Tom Cruise Is a Cheapskate When It Comes to Legal Bills
Forget the $50 million at stake in the defamation lawsuit he filed against In Touch and Life & Style magazines, they won’t get one penny more than what Cruise (and his lawyers) think they deserve.
In new legal docs filed Dec. 10, and obtained by CB!, Cruise is firing back at the defendants’ bill of $73,000, to which Cruise has to pay over $36,000.
Bauer Publishing’s legal team says they worked over 165 hours on just one motion for a protective order in the high profile case, which Cruise’s legal eagles call “grossly excessive” and any work actually done was “unnecessary” to the case anyway.
Cruise’s legal peeps even want the court to omit entire categories altogether because the hours claimed have nothing to do with the motion. But also because their responses were simply cut and paste job they refer to as “identical boilerplate objections.”
Other hours, 39 to be exact, the actor’s attorneys claim weren’t to “meet and confer,” but to do research Bauer’s attorneys repeated in multiple motions (so basically the superstar won’t pay for the same thing twice.)
Cruise’s legal team continues to slam Bauer in an effort to get out of paying the big bucks by pointing to the defendants research in “reporting on [Cruise] and Scientology by other news organizations.”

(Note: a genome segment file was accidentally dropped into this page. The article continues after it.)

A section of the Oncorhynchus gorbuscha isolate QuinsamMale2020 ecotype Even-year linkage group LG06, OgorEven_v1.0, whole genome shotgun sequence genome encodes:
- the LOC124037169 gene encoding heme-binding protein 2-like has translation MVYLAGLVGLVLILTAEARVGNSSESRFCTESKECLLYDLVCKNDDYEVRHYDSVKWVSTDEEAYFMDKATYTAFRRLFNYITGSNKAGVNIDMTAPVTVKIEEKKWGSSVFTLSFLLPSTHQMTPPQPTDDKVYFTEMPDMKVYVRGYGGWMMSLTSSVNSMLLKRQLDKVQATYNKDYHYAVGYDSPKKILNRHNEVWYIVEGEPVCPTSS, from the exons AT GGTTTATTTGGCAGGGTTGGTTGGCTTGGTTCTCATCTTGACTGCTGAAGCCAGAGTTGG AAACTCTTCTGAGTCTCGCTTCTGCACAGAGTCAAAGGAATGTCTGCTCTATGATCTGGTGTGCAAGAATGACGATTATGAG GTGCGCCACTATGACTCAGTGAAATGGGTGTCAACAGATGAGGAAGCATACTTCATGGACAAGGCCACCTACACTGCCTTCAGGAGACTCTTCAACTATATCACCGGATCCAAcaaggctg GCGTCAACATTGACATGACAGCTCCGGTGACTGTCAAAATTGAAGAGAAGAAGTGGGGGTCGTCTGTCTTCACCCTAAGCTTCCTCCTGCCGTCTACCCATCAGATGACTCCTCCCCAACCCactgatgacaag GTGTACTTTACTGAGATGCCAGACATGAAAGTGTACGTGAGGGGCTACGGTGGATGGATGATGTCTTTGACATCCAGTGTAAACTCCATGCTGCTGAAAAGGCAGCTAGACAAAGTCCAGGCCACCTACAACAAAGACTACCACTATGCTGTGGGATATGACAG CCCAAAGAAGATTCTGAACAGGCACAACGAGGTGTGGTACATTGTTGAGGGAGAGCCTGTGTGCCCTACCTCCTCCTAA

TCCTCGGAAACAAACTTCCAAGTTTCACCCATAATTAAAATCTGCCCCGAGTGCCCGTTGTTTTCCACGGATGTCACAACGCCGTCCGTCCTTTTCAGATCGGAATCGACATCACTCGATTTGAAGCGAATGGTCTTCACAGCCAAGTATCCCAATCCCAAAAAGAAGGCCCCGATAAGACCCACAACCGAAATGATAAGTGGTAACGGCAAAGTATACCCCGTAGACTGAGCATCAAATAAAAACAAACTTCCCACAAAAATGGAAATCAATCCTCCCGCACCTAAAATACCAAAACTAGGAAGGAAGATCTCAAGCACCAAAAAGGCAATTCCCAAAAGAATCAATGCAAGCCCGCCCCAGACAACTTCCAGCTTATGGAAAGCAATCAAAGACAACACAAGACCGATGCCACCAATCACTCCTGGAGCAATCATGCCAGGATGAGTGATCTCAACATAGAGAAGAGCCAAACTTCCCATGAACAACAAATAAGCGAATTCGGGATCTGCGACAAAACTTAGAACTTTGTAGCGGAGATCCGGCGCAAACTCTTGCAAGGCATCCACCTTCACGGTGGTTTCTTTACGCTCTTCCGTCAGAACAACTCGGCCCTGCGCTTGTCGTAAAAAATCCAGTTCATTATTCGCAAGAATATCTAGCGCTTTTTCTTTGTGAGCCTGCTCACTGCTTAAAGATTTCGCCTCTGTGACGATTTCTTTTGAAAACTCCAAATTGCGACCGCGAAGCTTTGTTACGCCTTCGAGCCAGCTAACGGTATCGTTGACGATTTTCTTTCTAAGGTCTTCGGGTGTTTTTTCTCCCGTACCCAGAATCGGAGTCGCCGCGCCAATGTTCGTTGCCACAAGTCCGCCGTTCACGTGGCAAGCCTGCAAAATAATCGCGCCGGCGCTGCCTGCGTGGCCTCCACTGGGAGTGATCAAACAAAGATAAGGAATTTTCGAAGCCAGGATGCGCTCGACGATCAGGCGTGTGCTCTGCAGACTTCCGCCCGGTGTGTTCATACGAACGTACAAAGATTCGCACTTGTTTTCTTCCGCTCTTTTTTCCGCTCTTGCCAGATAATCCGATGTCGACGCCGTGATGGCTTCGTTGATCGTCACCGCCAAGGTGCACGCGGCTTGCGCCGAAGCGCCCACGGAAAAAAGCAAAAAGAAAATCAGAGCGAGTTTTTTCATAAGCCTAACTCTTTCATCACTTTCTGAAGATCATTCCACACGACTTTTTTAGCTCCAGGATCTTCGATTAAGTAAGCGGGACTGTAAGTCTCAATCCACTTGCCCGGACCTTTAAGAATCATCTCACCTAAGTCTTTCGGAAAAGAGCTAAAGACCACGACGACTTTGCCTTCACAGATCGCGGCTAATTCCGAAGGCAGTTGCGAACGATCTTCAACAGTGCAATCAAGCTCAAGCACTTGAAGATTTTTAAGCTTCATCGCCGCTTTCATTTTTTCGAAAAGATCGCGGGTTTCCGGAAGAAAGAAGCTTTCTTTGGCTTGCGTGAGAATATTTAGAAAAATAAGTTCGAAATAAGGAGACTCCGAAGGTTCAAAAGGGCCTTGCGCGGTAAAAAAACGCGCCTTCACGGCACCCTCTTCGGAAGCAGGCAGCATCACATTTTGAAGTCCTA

“Cruise’s theory that a pro Nazi/anti Semitic/anti Scientology conspiracy among the Bauer family members in Germany caused the reporting about him in Life & Style and In Touch is also premised on the faulty notion that because of this religious bigotry the two magazines reported on Scientology in general, and Cruise in particular, in a manner different from the reporting by other publications,” wrote the defense team.
Only, Cruise’s high paid lawyers dispute that: “The only thing these articles prove is that Scientology is a target for widespread discrimination. But regardless of the motives of other magazines, this does not change the fact that Defendants in our case were motivated by their demonstrable bigotry and animus toward Plaintiff’s religion.
“Having created their strawman argument out of whole cloth, Defendants proceeded to spend scores of hours and thousands of dollars gathering and reviewing other negative media articles about Mr. Cruise and his religion,” which his lawyers call “irrelevant.”
So just how much change is Cruise willing to spare ? Only $18,259.
That’s a drop in the bucket for Forbes’ highest paid actor in 2012, who made over $205,000 a day, which is roughly over $8,500 an hour.
Must be nice.